#P1-143 - Specific In Vivo Detection of Amyloid Plaques in Transgenic Mice using Bi-functional USPIO Nanoparticles (POSTER ) JiaLin Li, Dung Minh Hoang, Hong Xu, Yanjie Sun, Andrew Wang, Youssef Zaim Wadghiri, Thomas Wisniewski EMBARGOED FOR RELEASE UNTIL SUNDAY, JULY 15, 1-3:30PMAmyloid plaques are a key pathological hallmark of Alzheimer’s disease (AD). Their visualization is important for the diagnosis of AD, monitoring disease progression and evaluation of the efficacy of therapeutic interventions. We were the first group to use ultra-small super-paramagnetic iron oxide (USPIO) nanoparticles coupled to an amyloid targeting peptide to visualize amyloid plaques. USPIO’s have been widely used in animal and human imaging, and have been found to be very safe. However, our approach, so far, has required intra-carotid or intra-femoral injection, with mannitol to break the blood brain barrier (BBB). In the current study we sought to develop and test non-toxic, bifunctional USPIO particles which could be introduced via the femoral vein, without mannitol.
MONDAY, JULY 16, 2012Cognitive Detection of Preclinical AD (POSTER) Hiuyan Lau; Stella Karantzoulis; Catherine E. Myers; Elizabeth Pirraglia; Yi Li; Ashita Gurnani; Lidia Glodzik; Helen Scharfman; Raymond P. Kesner ; Mony J. de Leon; Steven H. Ferris. EMBARGOED FOR RELEASE UNTIL MONDAY, JULY 16 1:00PM- 3:00PMBiomarkers such as amyloid beta (e.g. Aβ42) and hyperphosphorylated tau (e.g. pTau181) in cerebral spinal fluid (CSF) and hippocampal volume loss measured by magnetic resonance imaging (MRI) are useful for identifying cognitively normal elderly likely to have ”preclinical” Alzheimer’s disease (AD), but such methods are invasive and/or expensive. We investigated whether cognitive tasks dependent on brain regions affected in early AD can serve as proxies of AD biomarkers. Research indicates that the hippocampal formation (Hipp), are affected in preclinical AD. Therefore, we hypothesized that performance on a CA3/DG-dependent spatial pattern separation task (PST) and a Hipp/EC-dependent discrimination and generalization task (DGT) would be impaired in cognitively normal individuals with biomarker evidence for AD. Initial data was collected from 31 cognitively normal NYU Alzheimer’s Disease Center/Center for Brain Health participants who had MRI and who also provided CSF for longitudinal studies. In the PST, participants discriminated between two identical dots, one in a previously viewed location and one in a new location. In the DGT, participants learned to discriminate pairs of stimuli determined by shapes or colors in a discrimination phase, then had to generalize the “preferred” shapes and colors to novel stimuli in a generalization phase. The preliminary results are consistent with our hypothesis that cognitive tasks dependent on brain regions affected by early AD pathology may provide a non-invasive and cost-effective method to identify and track change in clinically normal individuals at high risk for progressing to the MCI and dementia stages of AD.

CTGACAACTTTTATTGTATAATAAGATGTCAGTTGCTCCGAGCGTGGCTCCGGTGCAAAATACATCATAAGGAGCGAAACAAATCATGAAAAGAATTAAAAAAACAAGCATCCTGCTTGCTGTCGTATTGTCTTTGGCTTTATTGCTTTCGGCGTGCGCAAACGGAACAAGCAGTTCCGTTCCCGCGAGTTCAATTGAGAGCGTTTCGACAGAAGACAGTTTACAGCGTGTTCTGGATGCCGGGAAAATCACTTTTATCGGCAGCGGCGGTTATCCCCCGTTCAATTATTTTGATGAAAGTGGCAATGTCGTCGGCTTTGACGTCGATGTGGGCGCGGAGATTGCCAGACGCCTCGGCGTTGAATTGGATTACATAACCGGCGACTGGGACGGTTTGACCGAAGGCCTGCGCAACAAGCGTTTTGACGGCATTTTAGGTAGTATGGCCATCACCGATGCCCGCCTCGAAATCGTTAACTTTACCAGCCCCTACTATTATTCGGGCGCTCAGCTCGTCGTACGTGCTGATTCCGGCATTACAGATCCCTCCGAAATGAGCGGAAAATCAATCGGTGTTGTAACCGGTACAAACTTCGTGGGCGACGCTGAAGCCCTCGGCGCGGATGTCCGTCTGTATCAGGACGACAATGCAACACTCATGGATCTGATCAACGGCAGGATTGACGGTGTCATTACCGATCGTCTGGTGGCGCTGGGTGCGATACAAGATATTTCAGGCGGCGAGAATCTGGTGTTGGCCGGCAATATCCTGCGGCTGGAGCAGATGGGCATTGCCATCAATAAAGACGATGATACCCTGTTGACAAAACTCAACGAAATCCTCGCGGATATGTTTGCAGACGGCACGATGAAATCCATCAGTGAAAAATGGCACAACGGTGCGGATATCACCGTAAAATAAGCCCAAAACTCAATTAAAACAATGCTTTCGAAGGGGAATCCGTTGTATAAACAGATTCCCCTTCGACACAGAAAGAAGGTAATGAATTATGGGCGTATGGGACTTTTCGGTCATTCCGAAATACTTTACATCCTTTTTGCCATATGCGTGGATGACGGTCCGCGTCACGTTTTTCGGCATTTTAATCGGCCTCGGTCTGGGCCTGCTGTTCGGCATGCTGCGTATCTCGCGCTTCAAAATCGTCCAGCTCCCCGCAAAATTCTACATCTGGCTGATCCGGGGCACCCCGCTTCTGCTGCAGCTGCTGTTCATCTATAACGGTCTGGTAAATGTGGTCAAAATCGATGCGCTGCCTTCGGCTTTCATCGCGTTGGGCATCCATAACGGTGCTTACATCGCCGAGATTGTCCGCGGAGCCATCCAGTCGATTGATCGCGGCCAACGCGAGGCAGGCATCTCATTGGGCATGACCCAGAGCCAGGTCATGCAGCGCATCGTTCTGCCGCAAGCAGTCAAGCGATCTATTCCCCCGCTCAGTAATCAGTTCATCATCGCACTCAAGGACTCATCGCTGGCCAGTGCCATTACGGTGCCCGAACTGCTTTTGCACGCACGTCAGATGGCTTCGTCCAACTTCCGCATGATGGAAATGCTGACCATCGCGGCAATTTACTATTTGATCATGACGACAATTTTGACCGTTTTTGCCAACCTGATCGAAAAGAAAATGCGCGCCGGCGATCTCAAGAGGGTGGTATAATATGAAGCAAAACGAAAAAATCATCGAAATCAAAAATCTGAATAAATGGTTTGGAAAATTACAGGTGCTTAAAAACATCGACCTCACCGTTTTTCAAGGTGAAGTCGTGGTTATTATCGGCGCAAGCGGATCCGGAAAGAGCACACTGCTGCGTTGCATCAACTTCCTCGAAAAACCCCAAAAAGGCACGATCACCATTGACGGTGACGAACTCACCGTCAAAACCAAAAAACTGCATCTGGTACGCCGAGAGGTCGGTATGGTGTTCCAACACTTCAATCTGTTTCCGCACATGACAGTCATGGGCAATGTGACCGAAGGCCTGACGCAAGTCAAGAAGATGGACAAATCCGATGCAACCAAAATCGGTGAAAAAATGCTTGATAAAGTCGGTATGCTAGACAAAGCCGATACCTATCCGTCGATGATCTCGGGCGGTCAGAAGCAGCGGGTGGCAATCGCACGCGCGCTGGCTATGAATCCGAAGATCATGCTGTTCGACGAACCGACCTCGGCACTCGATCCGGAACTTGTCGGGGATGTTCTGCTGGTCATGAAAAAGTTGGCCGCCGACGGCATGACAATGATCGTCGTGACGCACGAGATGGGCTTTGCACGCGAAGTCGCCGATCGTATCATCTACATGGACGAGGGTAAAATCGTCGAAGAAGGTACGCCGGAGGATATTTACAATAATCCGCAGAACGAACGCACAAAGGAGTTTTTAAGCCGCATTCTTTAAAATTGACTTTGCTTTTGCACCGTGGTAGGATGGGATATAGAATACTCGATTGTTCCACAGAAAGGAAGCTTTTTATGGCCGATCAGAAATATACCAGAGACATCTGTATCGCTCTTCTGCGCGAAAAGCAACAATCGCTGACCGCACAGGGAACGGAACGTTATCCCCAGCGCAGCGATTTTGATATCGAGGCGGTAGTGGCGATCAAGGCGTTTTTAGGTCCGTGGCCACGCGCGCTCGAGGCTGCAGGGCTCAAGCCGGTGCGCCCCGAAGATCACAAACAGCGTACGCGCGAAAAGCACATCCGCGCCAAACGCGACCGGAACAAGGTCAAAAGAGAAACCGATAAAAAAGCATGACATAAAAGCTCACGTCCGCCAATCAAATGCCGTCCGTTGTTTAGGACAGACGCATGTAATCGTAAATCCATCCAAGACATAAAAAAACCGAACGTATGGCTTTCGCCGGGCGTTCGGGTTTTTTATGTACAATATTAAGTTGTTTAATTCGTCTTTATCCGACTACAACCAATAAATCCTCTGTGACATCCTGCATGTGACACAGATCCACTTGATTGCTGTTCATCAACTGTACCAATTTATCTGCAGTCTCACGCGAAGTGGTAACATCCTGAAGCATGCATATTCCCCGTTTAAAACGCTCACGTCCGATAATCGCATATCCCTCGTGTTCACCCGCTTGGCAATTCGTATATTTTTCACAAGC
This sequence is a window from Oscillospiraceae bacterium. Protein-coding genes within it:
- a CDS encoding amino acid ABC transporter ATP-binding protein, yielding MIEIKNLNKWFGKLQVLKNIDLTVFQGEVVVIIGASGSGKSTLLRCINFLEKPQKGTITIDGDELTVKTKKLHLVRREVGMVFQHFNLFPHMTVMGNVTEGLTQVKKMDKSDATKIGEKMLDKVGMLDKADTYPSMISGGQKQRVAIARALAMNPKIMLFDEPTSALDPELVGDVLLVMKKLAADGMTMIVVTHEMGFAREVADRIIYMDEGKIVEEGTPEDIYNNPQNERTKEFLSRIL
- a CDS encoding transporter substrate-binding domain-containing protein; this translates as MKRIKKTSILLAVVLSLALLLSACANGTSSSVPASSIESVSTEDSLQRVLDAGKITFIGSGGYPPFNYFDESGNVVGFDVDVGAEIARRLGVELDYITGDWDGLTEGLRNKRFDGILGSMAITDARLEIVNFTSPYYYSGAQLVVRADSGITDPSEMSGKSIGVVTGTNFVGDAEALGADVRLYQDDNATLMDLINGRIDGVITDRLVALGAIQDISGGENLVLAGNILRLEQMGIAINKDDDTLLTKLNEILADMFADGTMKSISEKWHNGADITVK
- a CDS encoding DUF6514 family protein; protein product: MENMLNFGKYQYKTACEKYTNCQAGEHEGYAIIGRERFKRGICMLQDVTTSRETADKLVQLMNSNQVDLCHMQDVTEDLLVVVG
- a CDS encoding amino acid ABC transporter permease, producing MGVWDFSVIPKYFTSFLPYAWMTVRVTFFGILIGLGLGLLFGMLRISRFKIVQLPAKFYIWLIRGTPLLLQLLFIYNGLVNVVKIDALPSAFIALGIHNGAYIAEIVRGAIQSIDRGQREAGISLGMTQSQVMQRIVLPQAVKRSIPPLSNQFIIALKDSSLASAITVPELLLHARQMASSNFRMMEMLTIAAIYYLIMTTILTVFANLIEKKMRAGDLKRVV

# P2-399 - Active Immune Intervention for Prionoses in Deer( POSTER)Thomas Wisniewski, Candace Mathiason, Kinlung Wong, Jeanette Hayes-Klug, Amy Nalls, Kelly Anderson, Veronica Estevez, Lucia Yim, David Brown, Jose Alejandro Chabalgoity, Edward Hoover and Fernando Goni EMBARGOED FOR RELEASE UNTIL MONDAY, JULY 16 , 1:00PM- 3:00PMPrionoses are transmissible, neurodegenerative disorders. Bovine spongioform encephalopathy (BSE) has crossed the species barrier to infect humans. Chronic wasting disease (CWD) infects large numbers of deer and elk, with the potential to infect humans. Currently no prionoses has an effective treatment. Previously, we have demonstrated we could prevent transmission of prions in a proportion of susceptible mice with a mucosal vaccine. Currently, we attempted to produce an immune response in animals naturally susceptible to CWD, white tail deer, which could inhibit transmission. Two vaccinated animals produced low antibody titers, two intermediate titers and one high titers of IgA and IgG anti-PrP. Both groups produced high titers of IgA and IgG against Salmonella. Six months post-infection 5 out of 6 controls and 3 out of 5 vaccinated showed histologically prion structures in the tonsils. A year post-infection one of the vaccinated animals remained prion free, with all controls being infected. The negative animal has the highest titers of IgA in saliva and IgG systemic against PrP. Immunoglobulins purified from saliva, feces and serum of this vaccinated deer reacts to PrPRes. Oral immunization can be used to overcome tolerance to self-PrP protein and produce a mucosal IgA and systemic IgG response to normal and conformational modified PrP in large mammals. High antibody titers might be enough to prevent transmission or to retard progression of PrP infection. This approach may lead to an effective anti-prion vaccine.